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…and became an artist.

Not the world’s greatest artist, but artist enough for me.

No ‘ah-ha’ moment. Just a gradual realisation that the ephemera of photography, stuff like lenses, cameras, resolution and sharpness and a thousand other technical details, didn’t really interest me any more.

For that’s what held me back. Concentrating on the tools and not on the result of using those tools. Following, almost slavishly, photography websites like DPReview, Digital Photography School, and The Digital Picture. Don’t get me wrong, these are good sites full of information, advice and active comment forums, yet they concentrate on the minutiae of photography. The nitty gritty. Technical details down to pixel level.

Clearly, if you look at the comments and follow any of the forum threads, information like that is enough for a lot of people. More than enough, judging from the sometimes heated discussions comparing this vs. that.

But it’s all noise in the end. Distracting noise. It removed me from the true point of being a photographer, that is to produce an artistically satisfying image.

I can’t deny that going back to shooting film helped enormously with this change in attitude. It’s been a full year now since I took up a 35mm film camera and I’m on average shooting 2 rolls of 36 exposure 35mm film and 1/2 a roll of 120 film a week. More images, usually, than I capture using my digital cameras.

Going back to film moved me back to yesterday’s cameras. There was nothing to keep up with any more.

Those photography sites I listed above very occasionally contained an article or comment about film photography, but with the emphasis on it being a niche interest utilized by few and abandoned – happily – by most. Yesterday’s technology. Quaint, nostalgic, the province of the eccentric or the backward. Once in a while, an enlightened author would attempt to highlight the history of photography and try to place today’s digital obsession into some sort of context, but, judging from many comments, such an attempt at perspective flew over most people’s heads. They just weren’t interested.

That’s fine. You don’t have to be a film photographer to be a great photographer. But, to be a great photographer, you need to be a great artist.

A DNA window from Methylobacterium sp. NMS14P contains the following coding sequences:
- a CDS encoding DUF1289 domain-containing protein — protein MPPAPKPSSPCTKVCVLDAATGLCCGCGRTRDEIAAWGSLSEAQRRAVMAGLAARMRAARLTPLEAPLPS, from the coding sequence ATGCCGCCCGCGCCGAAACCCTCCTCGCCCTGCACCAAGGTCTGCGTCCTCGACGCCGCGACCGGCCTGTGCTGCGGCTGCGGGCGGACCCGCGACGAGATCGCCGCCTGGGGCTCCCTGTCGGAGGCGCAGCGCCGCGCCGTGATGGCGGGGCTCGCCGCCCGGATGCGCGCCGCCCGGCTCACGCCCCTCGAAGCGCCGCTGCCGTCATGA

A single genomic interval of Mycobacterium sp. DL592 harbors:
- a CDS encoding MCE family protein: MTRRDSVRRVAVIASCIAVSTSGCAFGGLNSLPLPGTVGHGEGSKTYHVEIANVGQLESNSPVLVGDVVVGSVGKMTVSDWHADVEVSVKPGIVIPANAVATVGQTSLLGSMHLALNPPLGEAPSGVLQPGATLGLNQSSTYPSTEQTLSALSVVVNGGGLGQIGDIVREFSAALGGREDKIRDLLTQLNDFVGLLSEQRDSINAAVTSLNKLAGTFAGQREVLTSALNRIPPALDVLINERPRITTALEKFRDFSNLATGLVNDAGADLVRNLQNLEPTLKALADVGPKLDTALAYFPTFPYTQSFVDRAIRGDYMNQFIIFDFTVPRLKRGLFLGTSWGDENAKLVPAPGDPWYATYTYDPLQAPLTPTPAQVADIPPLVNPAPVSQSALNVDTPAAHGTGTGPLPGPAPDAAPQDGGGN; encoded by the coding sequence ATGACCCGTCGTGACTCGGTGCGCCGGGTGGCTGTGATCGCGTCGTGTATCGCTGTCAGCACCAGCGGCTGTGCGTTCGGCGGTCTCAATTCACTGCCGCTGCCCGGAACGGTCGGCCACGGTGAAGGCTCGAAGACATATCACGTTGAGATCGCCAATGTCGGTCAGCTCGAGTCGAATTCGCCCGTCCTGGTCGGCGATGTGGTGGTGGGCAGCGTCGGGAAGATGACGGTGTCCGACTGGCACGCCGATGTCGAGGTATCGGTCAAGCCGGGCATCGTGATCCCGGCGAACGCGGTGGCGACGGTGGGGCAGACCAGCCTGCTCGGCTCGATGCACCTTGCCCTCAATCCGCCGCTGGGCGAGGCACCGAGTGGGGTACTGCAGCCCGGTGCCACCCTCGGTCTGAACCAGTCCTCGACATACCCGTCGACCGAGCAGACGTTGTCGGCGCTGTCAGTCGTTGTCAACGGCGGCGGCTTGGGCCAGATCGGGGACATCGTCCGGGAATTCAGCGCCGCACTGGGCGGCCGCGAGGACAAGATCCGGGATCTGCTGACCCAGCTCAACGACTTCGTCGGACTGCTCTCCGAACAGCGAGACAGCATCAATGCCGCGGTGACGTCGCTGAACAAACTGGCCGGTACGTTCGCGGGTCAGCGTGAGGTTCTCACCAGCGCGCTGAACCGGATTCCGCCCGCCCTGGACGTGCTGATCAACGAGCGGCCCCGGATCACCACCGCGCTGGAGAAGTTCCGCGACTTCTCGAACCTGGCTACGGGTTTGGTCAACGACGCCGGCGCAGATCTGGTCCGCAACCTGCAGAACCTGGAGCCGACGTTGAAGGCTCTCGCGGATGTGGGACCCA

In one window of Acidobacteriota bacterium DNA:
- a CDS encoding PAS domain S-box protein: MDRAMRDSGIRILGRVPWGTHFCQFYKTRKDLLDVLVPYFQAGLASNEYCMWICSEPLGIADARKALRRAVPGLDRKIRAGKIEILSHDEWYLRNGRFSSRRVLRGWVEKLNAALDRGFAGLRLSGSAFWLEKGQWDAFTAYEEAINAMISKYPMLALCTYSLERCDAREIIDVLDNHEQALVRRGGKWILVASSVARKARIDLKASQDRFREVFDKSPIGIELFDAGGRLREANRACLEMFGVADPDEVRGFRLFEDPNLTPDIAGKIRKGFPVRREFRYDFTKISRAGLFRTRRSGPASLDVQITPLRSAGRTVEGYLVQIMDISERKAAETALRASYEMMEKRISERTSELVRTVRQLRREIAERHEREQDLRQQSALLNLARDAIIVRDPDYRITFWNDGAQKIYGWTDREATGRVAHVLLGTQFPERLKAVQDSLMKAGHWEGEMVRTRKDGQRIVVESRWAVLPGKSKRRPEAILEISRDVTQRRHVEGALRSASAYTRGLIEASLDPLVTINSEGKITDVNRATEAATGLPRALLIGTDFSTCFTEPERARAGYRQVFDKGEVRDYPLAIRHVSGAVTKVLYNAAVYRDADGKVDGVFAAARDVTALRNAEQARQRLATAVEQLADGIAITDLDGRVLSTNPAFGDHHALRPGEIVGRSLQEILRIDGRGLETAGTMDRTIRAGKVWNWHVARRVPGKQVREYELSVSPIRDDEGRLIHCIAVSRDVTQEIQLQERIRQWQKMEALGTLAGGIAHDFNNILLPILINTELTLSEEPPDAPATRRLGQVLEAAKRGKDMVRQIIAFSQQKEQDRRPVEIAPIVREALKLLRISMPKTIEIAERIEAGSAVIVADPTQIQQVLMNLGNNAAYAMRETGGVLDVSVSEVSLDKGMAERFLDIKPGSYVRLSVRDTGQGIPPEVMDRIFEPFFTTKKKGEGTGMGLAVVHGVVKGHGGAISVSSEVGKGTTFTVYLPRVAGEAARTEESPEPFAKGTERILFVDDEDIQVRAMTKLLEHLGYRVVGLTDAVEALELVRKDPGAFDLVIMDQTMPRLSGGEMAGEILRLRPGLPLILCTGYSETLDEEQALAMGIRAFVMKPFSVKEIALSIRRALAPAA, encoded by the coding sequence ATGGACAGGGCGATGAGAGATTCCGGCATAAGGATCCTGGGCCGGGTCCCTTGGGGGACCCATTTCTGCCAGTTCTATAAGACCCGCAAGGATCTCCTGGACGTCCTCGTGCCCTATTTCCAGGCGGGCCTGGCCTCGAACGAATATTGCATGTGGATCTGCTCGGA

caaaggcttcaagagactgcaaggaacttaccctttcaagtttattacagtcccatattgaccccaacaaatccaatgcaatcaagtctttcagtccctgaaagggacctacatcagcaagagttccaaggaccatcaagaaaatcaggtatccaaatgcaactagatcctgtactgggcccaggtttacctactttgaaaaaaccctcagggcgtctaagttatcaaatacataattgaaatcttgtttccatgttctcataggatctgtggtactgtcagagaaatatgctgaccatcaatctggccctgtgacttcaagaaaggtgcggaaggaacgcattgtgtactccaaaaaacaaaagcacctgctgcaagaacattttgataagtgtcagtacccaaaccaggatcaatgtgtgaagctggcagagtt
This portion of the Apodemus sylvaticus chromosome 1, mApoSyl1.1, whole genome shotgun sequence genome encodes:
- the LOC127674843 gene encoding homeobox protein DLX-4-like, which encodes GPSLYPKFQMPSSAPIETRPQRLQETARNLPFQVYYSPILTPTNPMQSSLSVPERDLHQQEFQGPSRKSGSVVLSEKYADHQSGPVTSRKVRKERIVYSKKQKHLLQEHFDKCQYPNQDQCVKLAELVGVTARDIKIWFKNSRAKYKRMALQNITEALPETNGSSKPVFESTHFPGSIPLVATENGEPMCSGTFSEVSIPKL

So away from the latest and greatest I moved. Not a moment too soon really. It costs money to keep up with all this progress. I spent far more than I needed to. None of it made me a better photographer. A better collector of camera stuff maybe. Perhaps that was once the point, yes, for the urge to collect and complete is pretty strong within me. Not any more though. On the one hand I can look at my collection of lenses and say – “Wow, what a comprehensive set I have. I can cover any photographic eventuality!” On the other, I can look at that collection and see them sitting there, often unused, just things to have. Paradoxically, a mark of inertia. Not artistically helpful at all.

Obviously, that’s not quite the whole story. I can make good use of any one of those lenses. When I do, I feel pleased. But each is simply a tool, a conduit of process. What matters is the result. Today, I deliberate restrict myself to a single or limited repertoire of lenses. Currently with my 35mm shooting I’m using the second lens I ever bought. A cheap consumer grade lens, the Canon EF 28-105mm 3.5-4.5mm II if you really want to know. Discontinued and superseded. But using it is giving me a lot of pleasure. Both in the using and in the result.  

Photograph Egret seen through a bush by Richard Keeling on 500px

Egret seen through a bush by Richard Keeling on 500px

I also believe it is making me a better photographer. Or, at the very least, a more thoughtful photographer.

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